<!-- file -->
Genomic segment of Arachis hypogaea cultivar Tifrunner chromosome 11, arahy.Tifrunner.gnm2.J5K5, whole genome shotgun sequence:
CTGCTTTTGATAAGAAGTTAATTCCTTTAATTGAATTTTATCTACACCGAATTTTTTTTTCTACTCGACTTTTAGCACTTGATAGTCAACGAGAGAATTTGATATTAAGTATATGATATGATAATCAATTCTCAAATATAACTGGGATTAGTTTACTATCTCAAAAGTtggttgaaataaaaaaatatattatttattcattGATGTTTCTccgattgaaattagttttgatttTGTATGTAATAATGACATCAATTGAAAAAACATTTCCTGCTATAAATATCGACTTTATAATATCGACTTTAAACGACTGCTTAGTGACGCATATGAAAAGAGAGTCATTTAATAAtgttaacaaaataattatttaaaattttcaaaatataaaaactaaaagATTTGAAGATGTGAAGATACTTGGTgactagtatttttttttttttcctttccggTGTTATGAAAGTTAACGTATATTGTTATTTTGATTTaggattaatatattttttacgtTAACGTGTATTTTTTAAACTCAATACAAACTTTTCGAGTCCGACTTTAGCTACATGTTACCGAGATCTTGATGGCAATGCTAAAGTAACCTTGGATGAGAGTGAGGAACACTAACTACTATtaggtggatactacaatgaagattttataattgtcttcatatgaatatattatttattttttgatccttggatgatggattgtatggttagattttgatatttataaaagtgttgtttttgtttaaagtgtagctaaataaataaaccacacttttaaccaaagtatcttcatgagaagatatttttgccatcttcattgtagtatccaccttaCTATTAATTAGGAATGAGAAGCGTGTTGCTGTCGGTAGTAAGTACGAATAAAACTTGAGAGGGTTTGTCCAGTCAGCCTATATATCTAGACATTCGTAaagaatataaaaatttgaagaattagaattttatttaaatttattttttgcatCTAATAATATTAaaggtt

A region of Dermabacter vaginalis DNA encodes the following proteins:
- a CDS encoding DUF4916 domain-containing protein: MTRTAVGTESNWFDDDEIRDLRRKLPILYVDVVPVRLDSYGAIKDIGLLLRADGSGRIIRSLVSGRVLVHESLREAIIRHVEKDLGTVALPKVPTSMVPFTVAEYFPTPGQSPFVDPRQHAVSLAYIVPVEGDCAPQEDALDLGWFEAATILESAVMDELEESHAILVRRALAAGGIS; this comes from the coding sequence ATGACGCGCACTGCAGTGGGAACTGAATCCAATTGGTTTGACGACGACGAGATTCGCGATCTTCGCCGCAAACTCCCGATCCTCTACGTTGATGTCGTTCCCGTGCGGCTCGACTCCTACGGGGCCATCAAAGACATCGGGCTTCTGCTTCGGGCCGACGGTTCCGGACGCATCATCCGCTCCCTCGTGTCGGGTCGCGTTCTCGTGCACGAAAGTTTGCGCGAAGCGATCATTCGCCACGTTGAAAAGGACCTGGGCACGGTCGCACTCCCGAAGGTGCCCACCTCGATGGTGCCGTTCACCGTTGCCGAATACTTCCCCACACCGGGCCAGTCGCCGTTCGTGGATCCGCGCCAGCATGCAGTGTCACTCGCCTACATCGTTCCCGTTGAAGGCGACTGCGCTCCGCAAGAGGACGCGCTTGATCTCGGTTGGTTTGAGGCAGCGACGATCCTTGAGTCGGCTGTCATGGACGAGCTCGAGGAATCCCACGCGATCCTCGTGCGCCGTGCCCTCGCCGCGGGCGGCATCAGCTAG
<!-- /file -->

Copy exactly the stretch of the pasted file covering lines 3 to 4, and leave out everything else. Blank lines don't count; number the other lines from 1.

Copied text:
A region of Dermabacter vaginalis DNA encodes the following proteins:
- a CDS encoding DUF4916 domain-containing protein: MTRTAVGTESNWFDDDEIRDLRRKLPILYVDVVPVRLDSYGAIKDIGLLLRADGSGRIIRSLVSGRVLVHESLREAIIRHVEKDLGTVALPKVPTSMVPFTVAEYFPTPGQSPFVDPRQHAVSLAYIVPVEGDCAPQEDALDLGWFEAATILESAVMDELEESHAILVRRALAAGGIS; this comes from the coding sequence ATGACGCGCACTGCAGTGGGAACTGAATCCAATTGGTTTGACGACGACGAGATTCGCGATCTTCGCCGCAAACTCCCGATCCTCTACGTTGATGTCGTTCCCGTGCGGCTCGACTCCTACGGGGCCATCAAAGACATCGGGCTTCTGCTTCGGGCCGACGGTTCCGGACGCATCATCCGCTCCCTCGTGTCGGGTCGCGTTCTCGTGCACGAAAGTTTGCGCGAAGCGATCATTCGCCACGTTGAAAAGGACCTGGGCACGGTCGCACTCCCGAAGGTGCCCACCTCGATGGTGCCGTTCACCGTTGCCGAATACTTCCCCACACCGGGCCAGTCGCCGTTCGTGGATCCGCGCCAGCATGCAGTGTCACTCGCCTACATCGTTCCCGTTGAAGGCGACTGCGCTCCGCAAGAGGACGCGCTTGATCTCGGTTGGTTTGAGGCAGCGACGATCCTTGAGTCGGCTGTCATGGACGAGCTCGAGGAATCCCACGCGATCCTCGTGCGCCGTGCCCTCGCCGCGGGCGGCATCAGCTAG